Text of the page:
We realise early on in our ownership of a camper van that there is a special action that drivers of such vehicles use to greet each other. Whenever they approach each other on a road, they must slowly raise their right arm, not really in a wave, but more of a casual, off-duty salute.
It’s generally the duty of the driver to offer up the camper van salute. But if the driver is engaged in a particularly tricky manoeuvre, the front seat passenger assumes responsibility. And when both driver and passenger are in a particularly happy frame of mind, as at the start of a new trip, they may throw caution to the winds and both offer this distinctive cheery wave.
When we first latch on to this tradition, we hail our kindred spirits self-consciously, embarrassed if the approaching van driver does not reciprocate. But now we’re old hands at it, if you’ll pardon the pun, we’re expert. And we rank salutees after they’ve passed us. We’re pleased if we get a double response, dismissive if ignored. When abroad, we check out the country sticker after they’ve passed.
“Ah, les Francais,” we murmur sagely, or “Nederlander”, “Italiano”, as appropriate, if their nationality is the key to their response.
This harmless fun adds interest to a long journey. It soon becomes a habit so ingrained that we sometimes forget that we are not in our van. Pottering through Cotswold lanes in my little Ford Ka, I occasionally raise an arm in fellowship to an approaching motorhome towering above me. Even more foolishly, I’ve done it once or twice on my pushbike. In those circumstances, the camper van salute is about as likely to get noticed as a sailing dinghy hailing a cross-channel ferry (and we’ve all heard stories about ocean liners arriving at their destination with dinghies splattered across their bows like summer flies on a car windscreen). But even if the drivers do notice my gaffe, I don’t suppose they mind. We camperers are jolly, sociable types and we’re very forgiving. I’m just slightly on my guard in case I ever do it to Germans: I’d hate them to get the wrong idea.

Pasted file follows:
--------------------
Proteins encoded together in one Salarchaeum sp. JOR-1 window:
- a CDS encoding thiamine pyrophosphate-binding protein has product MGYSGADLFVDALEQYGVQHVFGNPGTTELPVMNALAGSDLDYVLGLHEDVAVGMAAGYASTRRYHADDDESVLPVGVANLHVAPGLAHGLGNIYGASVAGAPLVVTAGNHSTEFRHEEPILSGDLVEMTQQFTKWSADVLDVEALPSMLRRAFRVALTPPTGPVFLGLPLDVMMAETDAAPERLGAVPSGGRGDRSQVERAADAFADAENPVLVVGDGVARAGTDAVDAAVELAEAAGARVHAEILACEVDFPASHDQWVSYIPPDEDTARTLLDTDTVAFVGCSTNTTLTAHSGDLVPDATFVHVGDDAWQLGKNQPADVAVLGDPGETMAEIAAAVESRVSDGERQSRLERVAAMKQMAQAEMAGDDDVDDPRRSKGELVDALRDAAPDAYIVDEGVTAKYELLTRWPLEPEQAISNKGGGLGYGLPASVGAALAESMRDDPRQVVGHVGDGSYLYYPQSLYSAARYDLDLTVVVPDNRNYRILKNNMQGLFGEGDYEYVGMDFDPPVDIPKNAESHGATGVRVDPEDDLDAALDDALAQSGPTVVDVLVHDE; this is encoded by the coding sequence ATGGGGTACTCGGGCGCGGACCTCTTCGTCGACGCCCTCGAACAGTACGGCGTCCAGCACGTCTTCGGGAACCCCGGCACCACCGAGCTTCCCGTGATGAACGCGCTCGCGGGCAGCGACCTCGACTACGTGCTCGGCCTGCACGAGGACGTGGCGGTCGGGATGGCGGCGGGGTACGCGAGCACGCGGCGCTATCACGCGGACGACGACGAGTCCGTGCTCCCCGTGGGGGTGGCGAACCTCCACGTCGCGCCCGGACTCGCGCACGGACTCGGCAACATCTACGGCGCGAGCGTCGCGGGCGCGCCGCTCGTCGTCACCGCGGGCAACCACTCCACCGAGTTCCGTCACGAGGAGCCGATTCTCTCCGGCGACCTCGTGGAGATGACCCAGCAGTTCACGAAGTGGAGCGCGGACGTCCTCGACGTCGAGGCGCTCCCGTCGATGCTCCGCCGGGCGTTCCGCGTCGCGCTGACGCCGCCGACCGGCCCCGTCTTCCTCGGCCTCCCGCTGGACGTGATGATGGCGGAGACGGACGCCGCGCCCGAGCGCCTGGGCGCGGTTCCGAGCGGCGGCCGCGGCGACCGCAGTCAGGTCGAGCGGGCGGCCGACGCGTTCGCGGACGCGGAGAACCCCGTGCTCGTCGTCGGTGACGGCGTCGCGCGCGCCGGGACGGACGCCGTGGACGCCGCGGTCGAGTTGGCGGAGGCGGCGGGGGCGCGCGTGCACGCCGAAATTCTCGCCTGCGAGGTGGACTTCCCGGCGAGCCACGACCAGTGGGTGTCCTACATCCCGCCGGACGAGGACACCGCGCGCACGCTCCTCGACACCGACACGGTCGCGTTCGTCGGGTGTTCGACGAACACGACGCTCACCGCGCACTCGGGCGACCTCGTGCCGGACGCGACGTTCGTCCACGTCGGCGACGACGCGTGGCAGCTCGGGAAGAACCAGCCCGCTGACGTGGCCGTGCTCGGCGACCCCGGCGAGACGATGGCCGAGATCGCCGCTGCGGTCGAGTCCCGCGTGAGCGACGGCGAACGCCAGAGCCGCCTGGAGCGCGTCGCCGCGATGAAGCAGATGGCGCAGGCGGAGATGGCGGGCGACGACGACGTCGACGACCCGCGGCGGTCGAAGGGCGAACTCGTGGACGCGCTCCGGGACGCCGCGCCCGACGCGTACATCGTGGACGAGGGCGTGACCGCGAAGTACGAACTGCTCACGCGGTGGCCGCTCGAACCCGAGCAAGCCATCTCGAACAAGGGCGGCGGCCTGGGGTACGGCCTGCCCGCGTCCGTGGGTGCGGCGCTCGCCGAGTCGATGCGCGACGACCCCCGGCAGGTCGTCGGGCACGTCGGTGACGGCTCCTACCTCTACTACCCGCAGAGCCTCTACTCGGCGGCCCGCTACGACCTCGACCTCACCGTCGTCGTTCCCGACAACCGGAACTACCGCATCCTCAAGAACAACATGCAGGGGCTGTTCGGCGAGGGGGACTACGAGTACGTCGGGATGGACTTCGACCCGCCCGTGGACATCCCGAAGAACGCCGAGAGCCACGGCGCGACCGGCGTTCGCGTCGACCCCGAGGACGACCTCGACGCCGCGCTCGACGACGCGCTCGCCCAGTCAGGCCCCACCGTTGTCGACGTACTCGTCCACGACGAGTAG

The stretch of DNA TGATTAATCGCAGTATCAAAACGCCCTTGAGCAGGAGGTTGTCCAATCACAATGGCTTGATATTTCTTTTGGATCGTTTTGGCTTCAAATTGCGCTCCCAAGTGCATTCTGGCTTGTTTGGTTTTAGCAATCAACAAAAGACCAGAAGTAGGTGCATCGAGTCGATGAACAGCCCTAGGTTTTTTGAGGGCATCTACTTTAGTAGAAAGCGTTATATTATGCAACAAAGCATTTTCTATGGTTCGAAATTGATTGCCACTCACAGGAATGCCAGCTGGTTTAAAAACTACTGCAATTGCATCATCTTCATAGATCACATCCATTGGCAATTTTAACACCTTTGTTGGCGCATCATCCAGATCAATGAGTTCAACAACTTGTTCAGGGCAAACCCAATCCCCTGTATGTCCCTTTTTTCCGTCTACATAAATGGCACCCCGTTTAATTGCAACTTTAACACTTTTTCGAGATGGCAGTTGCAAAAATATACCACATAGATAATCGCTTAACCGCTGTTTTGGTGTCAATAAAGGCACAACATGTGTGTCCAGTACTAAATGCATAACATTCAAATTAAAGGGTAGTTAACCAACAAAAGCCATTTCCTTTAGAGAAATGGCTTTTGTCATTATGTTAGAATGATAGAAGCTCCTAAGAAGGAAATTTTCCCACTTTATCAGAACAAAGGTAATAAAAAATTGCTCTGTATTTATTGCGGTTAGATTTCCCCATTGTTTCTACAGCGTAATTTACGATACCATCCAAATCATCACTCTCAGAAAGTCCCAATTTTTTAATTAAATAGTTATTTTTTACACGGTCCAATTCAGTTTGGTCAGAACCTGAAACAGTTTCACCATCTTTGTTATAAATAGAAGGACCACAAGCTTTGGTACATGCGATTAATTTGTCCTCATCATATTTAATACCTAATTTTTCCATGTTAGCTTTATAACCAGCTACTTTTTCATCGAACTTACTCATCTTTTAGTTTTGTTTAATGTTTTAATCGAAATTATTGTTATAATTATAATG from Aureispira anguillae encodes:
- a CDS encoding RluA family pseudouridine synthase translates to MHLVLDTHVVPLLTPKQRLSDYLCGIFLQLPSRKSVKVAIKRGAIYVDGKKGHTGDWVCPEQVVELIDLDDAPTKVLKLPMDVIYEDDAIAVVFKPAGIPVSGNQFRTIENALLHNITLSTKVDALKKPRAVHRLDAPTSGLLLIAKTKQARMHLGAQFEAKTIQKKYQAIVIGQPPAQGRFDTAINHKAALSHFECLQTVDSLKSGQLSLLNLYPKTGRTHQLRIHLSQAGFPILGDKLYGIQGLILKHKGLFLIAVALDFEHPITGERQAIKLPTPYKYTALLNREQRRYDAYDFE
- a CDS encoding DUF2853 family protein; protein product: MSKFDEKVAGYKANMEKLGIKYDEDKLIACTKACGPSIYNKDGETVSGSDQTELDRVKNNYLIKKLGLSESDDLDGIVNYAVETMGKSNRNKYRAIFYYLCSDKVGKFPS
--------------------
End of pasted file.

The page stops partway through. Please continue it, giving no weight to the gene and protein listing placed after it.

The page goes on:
On my husband’s recent solo jaunt around the Scottish Highlands, (“This van is my passport to the Munros!”), he befriended a German camper van driver. His new German friend, also travelling alone, confided in Gordon that he’d had an unpleasant experience the night before. He’d just stopped for the night in an empty, isolated car park, when a group of boy racers turned up out of the blue. They proceeded to drive menacingly around his camper van at high speed, shrieking and mocking. Eventually they got bored and drove off, leaving him shaken but unharmed.
“I do not know why they do this,” he told Gordon plaintively. “I worry that it is because of my German vehicle sticker. They see that big D on my bumper and they think of what my country did in the war.”
My husband rushes to reassure him.
“Oh no, it won’t be that, I’m sure. We’ve all forgotten about the war a long time ago.”
He wonders why the German is looking less than convinced.
So he’d mentioned the war, but this time I don’t think he got away with it.